Not so Mr. O. He’s depressed alright. And he also has the conceit to imagine that a) he understands everything about the system that he is taking on, and b) that it his responsibility – nay, his right – to take this system on. He keeps talking about how it is his “job” to do this and that: his “job” to try to force the LAUSD to let him into their schools (where he’s been banned from filming); his “job” to try to persuade Dino – the nice man who let Jamie into his burger joint Patra’s – to make his burgers with grass-fed Black Angus beef, and his milkshakes with yoghurt instead of ice cream. Dino really is a nice man. He lets Jamie mess about in his kitchen, and lets him fix a yoghurt smoothie, and then rightly responds: “I tried it, and it tasted good, but he missed the point. This is a great drink, but it’s not a milkshake.”
Here’s what Dino looks like when he’s explaining that Jamie is crazy for thinking that he can take burgers and fries off the menu at a burger joint:
And here’s what Dino looks like when Jamie tells him that using grass-fed Black Angus beef for his burgers will make his burgers cost $4,89, instead of $2,69 (warning: picture of a scared man):
I nominate Dino as the Food Revolution hero, because Dino gets it right. He gets that Jamie is missing the point if he thinks that putting a smoothie on the menu of a burger joint is going to do a damn thing to curb obesity. I’ve never been to LA, but I’m also pretty sure that people who want smoothies can find them elsewhere. Dino gets that he is running a business, and servicing customers who come to his restaurant because there’s something on his menu that they want to eat. He gets that there is a difference between freedom of choice and responsibility.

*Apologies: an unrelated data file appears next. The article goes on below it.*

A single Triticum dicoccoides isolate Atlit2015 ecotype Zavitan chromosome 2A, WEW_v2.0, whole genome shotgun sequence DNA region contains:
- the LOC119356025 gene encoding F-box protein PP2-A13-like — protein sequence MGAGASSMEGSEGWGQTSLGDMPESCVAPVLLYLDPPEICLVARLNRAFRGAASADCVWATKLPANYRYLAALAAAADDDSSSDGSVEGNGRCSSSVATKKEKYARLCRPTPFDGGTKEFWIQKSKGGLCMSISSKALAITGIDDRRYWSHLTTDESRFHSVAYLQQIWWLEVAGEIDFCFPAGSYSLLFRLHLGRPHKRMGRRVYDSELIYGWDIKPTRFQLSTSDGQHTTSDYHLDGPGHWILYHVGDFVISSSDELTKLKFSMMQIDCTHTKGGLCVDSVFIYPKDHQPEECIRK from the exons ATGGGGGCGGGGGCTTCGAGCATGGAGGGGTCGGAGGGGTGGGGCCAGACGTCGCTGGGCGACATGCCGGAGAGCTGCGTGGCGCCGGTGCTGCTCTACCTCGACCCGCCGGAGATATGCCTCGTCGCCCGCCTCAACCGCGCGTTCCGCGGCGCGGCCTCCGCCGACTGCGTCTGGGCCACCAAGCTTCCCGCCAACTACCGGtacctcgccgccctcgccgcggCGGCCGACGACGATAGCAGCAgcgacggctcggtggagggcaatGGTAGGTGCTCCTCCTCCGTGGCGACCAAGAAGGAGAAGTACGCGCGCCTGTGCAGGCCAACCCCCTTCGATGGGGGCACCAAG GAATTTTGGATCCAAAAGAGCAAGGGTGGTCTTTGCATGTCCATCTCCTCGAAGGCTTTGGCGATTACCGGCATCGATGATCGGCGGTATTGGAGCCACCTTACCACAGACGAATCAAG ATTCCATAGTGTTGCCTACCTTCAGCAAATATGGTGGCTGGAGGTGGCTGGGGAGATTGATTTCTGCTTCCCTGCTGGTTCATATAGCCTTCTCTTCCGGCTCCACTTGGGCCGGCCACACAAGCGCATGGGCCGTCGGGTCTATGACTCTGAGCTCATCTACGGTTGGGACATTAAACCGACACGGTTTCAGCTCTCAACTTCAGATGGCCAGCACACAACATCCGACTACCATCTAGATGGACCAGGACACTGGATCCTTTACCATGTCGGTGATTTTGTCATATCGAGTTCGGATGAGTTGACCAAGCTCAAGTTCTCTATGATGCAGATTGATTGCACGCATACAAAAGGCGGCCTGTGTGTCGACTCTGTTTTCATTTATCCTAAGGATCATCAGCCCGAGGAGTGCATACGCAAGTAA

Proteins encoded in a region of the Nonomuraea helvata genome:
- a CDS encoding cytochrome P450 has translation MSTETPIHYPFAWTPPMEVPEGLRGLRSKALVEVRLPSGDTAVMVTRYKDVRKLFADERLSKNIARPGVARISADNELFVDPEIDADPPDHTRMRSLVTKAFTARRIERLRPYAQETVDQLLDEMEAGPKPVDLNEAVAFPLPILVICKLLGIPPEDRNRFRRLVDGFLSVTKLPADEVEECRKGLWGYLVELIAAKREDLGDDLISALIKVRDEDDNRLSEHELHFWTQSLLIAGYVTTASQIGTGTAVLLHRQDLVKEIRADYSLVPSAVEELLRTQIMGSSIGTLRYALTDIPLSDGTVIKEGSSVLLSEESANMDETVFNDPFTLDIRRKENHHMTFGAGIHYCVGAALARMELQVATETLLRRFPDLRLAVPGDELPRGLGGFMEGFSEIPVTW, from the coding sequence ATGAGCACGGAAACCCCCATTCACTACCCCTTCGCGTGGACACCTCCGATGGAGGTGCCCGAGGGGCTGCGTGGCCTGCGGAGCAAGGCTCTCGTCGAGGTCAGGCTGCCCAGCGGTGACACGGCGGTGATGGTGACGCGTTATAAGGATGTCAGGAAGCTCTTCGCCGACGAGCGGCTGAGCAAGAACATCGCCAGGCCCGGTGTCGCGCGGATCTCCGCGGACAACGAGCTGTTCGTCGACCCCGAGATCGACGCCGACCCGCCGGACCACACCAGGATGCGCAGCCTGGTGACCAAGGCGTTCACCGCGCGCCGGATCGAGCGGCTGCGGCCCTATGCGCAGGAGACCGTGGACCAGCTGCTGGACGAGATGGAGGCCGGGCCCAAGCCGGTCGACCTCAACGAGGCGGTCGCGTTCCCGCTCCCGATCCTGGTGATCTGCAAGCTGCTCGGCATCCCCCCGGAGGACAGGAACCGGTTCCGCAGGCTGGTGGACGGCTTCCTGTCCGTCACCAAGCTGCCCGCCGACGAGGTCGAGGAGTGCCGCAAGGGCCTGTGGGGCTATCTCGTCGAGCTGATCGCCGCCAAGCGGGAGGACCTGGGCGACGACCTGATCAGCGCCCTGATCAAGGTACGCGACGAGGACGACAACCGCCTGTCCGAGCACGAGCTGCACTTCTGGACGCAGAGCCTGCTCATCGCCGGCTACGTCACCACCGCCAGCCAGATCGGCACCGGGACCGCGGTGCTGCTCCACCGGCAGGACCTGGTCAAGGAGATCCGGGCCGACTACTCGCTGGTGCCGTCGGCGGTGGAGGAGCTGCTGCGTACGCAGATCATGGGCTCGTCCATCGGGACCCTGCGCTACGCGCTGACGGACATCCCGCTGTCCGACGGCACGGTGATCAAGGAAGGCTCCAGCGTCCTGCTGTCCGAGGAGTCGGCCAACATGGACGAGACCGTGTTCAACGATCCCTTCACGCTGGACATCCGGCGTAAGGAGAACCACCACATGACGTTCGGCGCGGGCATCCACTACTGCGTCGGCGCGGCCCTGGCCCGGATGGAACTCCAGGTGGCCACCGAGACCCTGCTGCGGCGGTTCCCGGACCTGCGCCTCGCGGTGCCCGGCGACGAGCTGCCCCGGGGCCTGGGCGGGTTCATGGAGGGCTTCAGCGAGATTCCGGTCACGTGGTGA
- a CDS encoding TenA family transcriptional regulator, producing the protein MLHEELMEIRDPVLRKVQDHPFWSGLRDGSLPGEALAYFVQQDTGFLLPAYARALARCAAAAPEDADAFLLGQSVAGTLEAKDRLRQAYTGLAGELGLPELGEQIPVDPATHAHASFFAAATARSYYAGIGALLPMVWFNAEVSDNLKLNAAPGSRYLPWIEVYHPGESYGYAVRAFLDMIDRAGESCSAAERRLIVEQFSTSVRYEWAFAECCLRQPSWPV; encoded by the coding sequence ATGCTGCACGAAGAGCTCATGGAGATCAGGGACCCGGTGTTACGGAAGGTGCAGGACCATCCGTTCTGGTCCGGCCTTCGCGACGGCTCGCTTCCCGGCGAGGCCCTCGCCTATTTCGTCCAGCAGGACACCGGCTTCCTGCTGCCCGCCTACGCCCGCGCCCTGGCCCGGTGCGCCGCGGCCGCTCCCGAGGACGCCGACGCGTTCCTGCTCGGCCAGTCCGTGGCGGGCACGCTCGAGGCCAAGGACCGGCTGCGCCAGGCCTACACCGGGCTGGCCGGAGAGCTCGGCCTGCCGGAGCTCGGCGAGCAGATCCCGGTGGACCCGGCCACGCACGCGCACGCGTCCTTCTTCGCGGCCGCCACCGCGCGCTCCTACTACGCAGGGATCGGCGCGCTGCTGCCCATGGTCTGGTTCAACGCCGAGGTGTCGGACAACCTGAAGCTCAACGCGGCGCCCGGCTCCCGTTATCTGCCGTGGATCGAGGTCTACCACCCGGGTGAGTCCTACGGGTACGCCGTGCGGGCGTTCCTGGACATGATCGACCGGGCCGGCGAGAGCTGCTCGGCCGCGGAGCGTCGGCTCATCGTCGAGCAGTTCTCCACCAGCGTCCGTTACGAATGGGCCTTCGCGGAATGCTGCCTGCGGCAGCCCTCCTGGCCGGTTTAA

What Jamie Oliver does not get is that saying, on leaving Patras, “I don’t know if I can work with Dino” is in fact a very stupid thing to say, because he does not have to “work with” Dino, and neither does Dino have to work with him. Just as the LA Unified Schools District has no mandate whatsoever to work with Jamie Oliver. (Which they did in fact offer to do, just not on camera. But that, as someone else put it summarily, ‘is not a TV show‘.)
But my case is not really with Jamie Oliver, just as my case, in another context, is not with quacks like Gillian McKeith. No, my case is with the many people who do listen to them, and who do not get that these people, who may even have their hearts and concerns in all the right places, are simply not the authorities that they make themselves out to be. What’s the harm, especially if *something* improves? The harm is that worshipping pseudo-authorities is a slippery gateway to compromising all our rational decision-making faculties, believing whatever scare stories and half-baked statistics they throw about, and soon everybody will be taking advice on how to live their lives from someone called Oprah. Oh wait…